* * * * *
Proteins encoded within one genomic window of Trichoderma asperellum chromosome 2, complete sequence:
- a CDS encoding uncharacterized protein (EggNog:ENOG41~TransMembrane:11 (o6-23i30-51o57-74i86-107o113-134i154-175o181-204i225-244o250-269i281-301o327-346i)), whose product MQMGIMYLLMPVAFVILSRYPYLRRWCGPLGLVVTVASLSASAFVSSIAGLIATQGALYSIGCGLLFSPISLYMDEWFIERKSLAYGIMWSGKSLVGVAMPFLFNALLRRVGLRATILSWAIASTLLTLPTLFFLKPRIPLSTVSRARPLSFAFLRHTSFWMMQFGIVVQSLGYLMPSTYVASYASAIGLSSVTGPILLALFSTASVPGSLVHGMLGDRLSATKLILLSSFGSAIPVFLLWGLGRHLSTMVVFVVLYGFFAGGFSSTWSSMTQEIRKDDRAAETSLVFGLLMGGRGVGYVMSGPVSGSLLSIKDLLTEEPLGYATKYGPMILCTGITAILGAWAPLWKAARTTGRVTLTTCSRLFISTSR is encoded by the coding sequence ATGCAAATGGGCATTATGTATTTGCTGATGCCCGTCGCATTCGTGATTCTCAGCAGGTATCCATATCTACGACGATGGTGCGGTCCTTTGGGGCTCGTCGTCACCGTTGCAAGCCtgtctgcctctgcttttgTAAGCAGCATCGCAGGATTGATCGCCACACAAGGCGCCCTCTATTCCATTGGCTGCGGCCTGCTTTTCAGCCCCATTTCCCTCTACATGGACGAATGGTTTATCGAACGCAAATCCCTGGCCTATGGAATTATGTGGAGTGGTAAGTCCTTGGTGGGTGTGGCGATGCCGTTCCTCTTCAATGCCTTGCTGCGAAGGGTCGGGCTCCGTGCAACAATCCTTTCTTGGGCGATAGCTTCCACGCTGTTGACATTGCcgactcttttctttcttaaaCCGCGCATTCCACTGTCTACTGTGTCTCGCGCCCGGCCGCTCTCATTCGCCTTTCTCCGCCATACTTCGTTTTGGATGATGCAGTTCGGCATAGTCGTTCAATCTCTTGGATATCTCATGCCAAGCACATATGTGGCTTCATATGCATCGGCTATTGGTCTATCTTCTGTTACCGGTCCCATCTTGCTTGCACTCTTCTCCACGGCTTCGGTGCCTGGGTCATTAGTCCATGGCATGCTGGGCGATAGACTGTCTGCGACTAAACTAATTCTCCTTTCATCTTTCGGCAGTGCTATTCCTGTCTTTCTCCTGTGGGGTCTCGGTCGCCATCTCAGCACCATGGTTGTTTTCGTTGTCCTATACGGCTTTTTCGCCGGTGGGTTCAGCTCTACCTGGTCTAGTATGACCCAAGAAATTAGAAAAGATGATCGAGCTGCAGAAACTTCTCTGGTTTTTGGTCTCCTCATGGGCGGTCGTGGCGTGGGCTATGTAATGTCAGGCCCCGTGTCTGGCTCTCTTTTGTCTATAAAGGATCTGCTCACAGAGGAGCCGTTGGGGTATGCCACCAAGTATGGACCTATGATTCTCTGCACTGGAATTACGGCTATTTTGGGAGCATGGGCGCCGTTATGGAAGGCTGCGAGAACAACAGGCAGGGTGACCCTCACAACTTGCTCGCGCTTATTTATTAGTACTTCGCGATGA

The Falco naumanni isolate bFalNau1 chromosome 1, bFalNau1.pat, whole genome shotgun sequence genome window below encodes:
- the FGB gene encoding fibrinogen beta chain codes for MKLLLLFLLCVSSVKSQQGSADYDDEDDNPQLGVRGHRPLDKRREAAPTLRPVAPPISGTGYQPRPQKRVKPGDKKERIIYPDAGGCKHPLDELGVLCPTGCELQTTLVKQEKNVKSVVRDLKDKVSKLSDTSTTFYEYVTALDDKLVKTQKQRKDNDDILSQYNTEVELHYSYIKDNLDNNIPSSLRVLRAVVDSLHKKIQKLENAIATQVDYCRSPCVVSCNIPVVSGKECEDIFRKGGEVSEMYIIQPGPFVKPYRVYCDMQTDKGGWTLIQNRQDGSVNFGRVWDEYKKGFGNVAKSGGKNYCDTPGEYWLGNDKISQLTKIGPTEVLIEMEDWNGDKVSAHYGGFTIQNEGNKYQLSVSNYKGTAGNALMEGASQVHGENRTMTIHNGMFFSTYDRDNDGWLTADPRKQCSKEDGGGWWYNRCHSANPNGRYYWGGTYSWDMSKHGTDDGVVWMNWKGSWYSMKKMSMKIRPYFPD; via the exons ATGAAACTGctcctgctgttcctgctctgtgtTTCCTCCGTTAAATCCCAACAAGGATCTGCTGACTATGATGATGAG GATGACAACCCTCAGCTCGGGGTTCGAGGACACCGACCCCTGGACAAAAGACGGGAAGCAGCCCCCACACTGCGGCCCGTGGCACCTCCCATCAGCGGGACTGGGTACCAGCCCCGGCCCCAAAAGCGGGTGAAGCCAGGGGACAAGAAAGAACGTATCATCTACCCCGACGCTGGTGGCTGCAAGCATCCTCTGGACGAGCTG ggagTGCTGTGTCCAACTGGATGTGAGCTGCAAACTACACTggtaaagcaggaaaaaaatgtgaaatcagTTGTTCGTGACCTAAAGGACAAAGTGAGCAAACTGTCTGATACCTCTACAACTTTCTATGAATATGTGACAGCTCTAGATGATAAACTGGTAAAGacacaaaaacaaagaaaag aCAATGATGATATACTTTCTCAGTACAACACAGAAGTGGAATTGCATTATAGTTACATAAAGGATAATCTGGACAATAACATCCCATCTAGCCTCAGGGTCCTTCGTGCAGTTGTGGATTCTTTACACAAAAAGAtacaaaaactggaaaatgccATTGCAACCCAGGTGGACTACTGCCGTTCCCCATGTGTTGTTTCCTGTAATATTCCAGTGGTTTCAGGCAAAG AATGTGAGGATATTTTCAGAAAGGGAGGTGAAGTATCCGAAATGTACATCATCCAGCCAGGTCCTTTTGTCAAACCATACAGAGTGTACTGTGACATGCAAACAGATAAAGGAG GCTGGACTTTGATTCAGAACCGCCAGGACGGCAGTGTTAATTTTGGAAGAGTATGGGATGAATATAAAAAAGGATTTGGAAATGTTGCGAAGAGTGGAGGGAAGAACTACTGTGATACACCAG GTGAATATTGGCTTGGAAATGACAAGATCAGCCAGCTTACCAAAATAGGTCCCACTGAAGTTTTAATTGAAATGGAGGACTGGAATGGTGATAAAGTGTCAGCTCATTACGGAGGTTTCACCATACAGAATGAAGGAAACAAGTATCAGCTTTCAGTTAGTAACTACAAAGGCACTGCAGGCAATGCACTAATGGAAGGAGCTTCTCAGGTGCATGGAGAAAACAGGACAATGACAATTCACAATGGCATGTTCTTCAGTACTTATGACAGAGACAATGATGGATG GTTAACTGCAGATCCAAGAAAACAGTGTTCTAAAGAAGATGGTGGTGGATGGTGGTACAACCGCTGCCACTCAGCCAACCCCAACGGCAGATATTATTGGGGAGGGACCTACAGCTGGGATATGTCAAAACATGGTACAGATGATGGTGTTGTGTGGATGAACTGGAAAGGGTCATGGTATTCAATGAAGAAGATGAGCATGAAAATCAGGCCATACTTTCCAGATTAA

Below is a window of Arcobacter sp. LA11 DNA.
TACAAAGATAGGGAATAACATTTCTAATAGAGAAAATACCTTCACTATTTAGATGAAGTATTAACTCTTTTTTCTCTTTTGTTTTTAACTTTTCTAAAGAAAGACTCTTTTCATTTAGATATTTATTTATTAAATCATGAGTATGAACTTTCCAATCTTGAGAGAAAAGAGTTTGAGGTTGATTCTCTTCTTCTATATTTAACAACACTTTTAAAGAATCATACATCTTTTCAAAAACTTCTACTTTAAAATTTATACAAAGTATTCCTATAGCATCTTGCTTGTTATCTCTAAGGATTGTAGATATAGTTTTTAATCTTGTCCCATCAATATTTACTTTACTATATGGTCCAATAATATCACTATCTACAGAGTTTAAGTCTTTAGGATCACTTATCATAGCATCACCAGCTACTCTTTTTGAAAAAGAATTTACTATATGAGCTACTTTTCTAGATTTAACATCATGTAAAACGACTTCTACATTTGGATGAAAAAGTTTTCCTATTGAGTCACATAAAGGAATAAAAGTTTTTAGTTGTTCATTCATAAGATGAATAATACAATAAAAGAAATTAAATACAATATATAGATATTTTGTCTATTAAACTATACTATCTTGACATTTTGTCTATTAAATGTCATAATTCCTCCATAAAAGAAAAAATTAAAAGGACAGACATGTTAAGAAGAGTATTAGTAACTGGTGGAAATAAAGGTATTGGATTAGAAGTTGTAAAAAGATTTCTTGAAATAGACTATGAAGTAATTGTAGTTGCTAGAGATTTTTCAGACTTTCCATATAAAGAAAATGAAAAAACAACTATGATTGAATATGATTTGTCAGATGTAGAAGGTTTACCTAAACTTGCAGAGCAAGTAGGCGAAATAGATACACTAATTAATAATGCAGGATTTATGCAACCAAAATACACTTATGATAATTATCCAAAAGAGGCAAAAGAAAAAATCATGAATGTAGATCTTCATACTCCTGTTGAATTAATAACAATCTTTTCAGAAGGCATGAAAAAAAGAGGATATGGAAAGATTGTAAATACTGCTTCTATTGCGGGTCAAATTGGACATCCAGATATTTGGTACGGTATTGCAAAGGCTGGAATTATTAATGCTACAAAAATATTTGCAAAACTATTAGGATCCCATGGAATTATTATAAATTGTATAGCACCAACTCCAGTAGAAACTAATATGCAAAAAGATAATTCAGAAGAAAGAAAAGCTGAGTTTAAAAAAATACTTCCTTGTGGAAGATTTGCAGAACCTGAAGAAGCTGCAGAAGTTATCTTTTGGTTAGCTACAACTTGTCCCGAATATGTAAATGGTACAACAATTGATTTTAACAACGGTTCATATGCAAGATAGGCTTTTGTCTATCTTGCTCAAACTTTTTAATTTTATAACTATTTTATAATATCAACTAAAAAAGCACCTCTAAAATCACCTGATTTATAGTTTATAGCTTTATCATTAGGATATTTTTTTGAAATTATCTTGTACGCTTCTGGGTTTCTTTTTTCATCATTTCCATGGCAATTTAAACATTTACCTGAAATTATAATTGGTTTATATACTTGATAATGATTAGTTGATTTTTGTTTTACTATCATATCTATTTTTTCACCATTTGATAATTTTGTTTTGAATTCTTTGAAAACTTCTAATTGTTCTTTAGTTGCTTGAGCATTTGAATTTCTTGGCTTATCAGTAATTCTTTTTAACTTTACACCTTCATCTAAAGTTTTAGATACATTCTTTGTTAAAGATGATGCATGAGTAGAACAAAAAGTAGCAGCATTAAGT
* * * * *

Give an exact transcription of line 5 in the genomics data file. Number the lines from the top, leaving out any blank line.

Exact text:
Below is a window of Arcobacter sp. LA11 DNA.